© Reuters. Turkey to extend new $4.3 billion loan package to companies: TRT
ISTANBUL (Reuters) – Twelve Turkish banks will offer companies a total of 25 billion lira ($4.31 billion) as part of a Treasury-backed loan package, state broadcaster TRT Haber said on Wednesday, in what would be Ankara’s latest effort to boost lending and the economy.
Each company would be able to use between 5 and 50 million lira depending on its revenue, it said, adding that 36-month loans will have an interest rate of CPI+4 and 48-month loans will have a rate of CPI+4.5.
All loans will have a six-month grace period for the principal amount and the interest rate will be revised every six months according to the consumer price index (CPI) level, TRT Haber said. The loans will be backed by the government’s Credit Guarantee Fund, it added.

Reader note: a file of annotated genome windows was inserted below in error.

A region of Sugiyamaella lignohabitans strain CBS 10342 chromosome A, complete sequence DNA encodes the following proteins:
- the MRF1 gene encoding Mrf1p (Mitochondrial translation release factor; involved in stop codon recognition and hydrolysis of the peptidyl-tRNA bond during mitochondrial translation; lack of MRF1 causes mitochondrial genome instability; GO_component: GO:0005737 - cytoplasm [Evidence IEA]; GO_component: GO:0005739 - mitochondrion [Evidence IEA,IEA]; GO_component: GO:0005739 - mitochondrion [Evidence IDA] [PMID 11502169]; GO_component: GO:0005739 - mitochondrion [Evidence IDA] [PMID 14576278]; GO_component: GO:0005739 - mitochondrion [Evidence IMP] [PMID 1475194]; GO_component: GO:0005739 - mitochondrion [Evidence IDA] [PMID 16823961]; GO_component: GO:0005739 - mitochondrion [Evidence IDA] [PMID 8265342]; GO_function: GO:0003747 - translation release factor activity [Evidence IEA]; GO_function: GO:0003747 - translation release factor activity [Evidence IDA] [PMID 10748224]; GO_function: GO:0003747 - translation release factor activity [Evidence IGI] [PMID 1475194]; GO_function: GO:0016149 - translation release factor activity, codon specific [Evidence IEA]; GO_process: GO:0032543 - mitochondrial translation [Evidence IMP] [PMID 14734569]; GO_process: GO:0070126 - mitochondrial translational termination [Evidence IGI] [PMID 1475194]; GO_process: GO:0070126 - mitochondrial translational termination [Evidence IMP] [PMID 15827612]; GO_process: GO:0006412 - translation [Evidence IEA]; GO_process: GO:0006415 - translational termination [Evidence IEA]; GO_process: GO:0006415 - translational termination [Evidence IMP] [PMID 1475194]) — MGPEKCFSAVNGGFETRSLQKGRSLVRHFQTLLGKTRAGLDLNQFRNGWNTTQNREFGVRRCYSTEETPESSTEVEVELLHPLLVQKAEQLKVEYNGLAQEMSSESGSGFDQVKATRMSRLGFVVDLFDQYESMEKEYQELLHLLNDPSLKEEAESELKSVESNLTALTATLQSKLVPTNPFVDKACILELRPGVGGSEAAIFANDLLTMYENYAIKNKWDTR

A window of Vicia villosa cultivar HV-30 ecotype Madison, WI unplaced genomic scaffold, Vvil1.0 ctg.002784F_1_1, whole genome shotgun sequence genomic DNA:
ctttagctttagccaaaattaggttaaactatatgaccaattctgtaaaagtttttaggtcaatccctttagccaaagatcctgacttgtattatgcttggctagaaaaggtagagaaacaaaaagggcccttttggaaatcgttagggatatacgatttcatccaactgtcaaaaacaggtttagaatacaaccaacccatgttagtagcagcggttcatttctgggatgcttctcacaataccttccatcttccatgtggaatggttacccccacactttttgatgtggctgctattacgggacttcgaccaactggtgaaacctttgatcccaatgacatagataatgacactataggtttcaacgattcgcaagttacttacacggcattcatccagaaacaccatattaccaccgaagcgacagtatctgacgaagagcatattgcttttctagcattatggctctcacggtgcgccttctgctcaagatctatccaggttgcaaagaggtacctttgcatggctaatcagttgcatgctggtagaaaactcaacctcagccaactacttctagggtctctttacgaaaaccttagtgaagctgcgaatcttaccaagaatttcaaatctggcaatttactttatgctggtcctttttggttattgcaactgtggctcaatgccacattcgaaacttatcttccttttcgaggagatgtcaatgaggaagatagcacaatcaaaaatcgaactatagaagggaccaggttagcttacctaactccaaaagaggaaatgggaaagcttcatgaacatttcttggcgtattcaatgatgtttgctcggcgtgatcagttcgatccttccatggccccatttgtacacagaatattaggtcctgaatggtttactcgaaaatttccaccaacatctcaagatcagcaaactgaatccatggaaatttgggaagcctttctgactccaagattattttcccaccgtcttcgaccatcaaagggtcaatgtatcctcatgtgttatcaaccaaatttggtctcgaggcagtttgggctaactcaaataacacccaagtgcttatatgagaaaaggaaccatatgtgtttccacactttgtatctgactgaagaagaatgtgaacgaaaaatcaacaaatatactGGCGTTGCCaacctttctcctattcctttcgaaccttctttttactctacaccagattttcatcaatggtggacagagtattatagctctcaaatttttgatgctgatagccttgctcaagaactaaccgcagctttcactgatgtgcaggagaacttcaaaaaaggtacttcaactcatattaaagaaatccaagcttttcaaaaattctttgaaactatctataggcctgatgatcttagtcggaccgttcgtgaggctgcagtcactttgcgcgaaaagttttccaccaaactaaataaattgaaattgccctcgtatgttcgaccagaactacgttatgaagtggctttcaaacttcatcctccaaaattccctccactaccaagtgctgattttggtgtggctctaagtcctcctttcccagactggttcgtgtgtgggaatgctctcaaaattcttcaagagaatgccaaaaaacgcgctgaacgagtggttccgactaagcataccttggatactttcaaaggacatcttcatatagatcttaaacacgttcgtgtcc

The Treasury spokesman did not immediately comment.
The package would mark the latest step that Ankara has taken to spur lending to liven up the economy, after a currency crisis saw the lira lose nearly 30% of its value last year, driving the economy into recession.
The crisis raised the cost of servicing foreign debt for companies who had for years been flourishing on cheap credit, leading to a build up of bad loans in banks.
Finance Minister Berat Albayrak announced in April that Ankara would provide a $4.9 billion to state banks to support their balance sheets. He announced another package in May that would provide banks another $4.9 billion to help bail out some exporting sectors.
Ziraat Bank, Is Bank, Halkbank, Garanti Bank, Yapi Kredi Bank, Vakifbank, Akbank, QNB Finansbank, Denizbank, TEB, Sekerbank and Eximbank will participate in the new loan package, TRT said.
Fusion Media or anyone involved with Fusion Media will not accept any liability for loss or damage as a result of reliance on the information including data, quotes, charts and buy/sell signals contained within this website. Please be fully informed regarding the risks and costs associated with trading the financial markets, it is one of the riskiest investment forms possible.